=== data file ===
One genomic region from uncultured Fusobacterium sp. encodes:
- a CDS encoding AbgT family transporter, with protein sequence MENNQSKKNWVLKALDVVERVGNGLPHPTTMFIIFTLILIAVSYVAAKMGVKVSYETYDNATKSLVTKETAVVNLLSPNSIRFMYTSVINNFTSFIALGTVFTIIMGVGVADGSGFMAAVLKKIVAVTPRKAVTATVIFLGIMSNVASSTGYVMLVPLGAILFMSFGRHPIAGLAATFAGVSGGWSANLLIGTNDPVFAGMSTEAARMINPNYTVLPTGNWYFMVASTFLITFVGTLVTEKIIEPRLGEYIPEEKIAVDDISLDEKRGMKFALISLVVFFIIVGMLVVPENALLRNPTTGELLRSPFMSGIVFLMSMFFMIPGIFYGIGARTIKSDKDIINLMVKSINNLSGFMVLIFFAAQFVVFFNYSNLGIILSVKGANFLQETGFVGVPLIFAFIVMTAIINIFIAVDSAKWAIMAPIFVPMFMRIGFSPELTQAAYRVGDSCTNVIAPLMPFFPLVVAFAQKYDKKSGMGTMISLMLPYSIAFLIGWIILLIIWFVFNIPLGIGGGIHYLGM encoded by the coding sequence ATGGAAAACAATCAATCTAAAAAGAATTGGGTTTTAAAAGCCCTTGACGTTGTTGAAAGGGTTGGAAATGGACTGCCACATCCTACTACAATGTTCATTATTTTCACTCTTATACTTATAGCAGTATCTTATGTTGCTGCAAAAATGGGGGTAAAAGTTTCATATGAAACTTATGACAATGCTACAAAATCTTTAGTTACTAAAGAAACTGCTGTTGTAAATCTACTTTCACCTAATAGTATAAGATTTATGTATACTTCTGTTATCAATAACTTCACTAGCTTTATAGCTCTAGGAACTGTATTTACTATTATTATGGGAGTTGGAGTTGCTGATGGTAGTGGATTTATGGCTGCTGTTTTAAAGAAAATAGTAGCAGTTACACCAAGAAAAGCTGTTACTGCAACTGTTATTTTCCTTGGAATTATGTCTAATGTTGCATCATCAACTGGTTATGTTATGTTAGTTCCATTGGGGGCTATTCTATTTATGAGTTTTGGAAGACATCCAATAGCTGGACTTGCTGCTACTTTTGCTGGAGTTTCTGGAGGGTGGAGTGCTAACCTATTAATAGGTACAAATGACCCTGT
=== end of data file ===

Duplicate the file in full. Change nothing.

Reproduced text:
One genomic region from uncultured Fusobacterium sp. encodes:
- a CDS encoding AbgT family transporter, with protein sequence MENNQSKKNWVLKALDVVERVGNGLPHPTTMFIIFTLILIAVSYVAAKMGVKVSYETYDNATKSLVTKETAVVNLLSPNSIRFMYTSVINNFTSFIALGTVFTIIMGVGVADGSGFMAAVLKKIVAVTPRKAVTATVIFLGIMSNVASSTGYVMLVPLGAILFMSFGRHPIAGLAATFAGVSGGWSANLLIGTNDPVFAGMSTEAARMINPNYTVLPTGNWYFMVASTFLITFVGTLVTEKIIEPRLGEYIPEEKIAVDDISLDEKRGMKFALISLVVFFIIVGMLVVPENALLRNPTTGELLRSPFMSGIVFLMSMFFMIPGIFYGIGARTIKSDKDIINLMVKSINNLSGFMVLIFFAAQFVVFFNYSNLGIILSVKGANFLQETGFVGVPLIFAFIVMTAIINIFIAVDSAKWAIMAPIFVPMFMRIGFSPELTQAAYRVGDSCTNVIAPLMPFFPLVVAFAQKYDKKSGMGTMISLMLPYSIAFLIGWIILLIIWFVFNIPLGIGGGIHYLGM encoded by the coding sequence ATGGAAAACAATCAATCTAAAAAGAATTGGGTTTTAAAAGCCCTTGACGTTGTTGAAAGGGTTGGAAATGGACTGCCACATCCTACTACAATGTTCATTATTTTCACTCTTATACTTATAGCAGTATCTTATGTTGCTGCAAAAATGGGGGTAAAAGTTTCATATGAAACTTATGACAATGCTACAAAATCTTTAGTTACTAAAGAAACTGCTGTTGTAAATCTACTTTCACCTAATAGTATAAGATTTATGTATACTTCTGTTATCAATAACTTCACTAGCTTTATAGCTCTAGGAACTGTATTTACTATTATTATGGGAGTTGGAGTTGCTGATGGTAGTGGATTTATGGCTGCTGTTTTAAAGAAAATAGTAGCAGTTACACCAAGAAAAGCTGTTACTGCAACTGTTATTTTCCTTGGAATTATGTCTAATGTTGCATCATCAACTGGTTATGTTATGTTAGTTCCATTGGGGGCTATTCTATTTATGAGTTTTGGAAGACATCCAATAGCTGGACTTGCTGCTACTTTTGCTGGAGTTTCTGGAGGGTGGAGTGCTAACCTATTAATAGGTACAAATGACCCTGT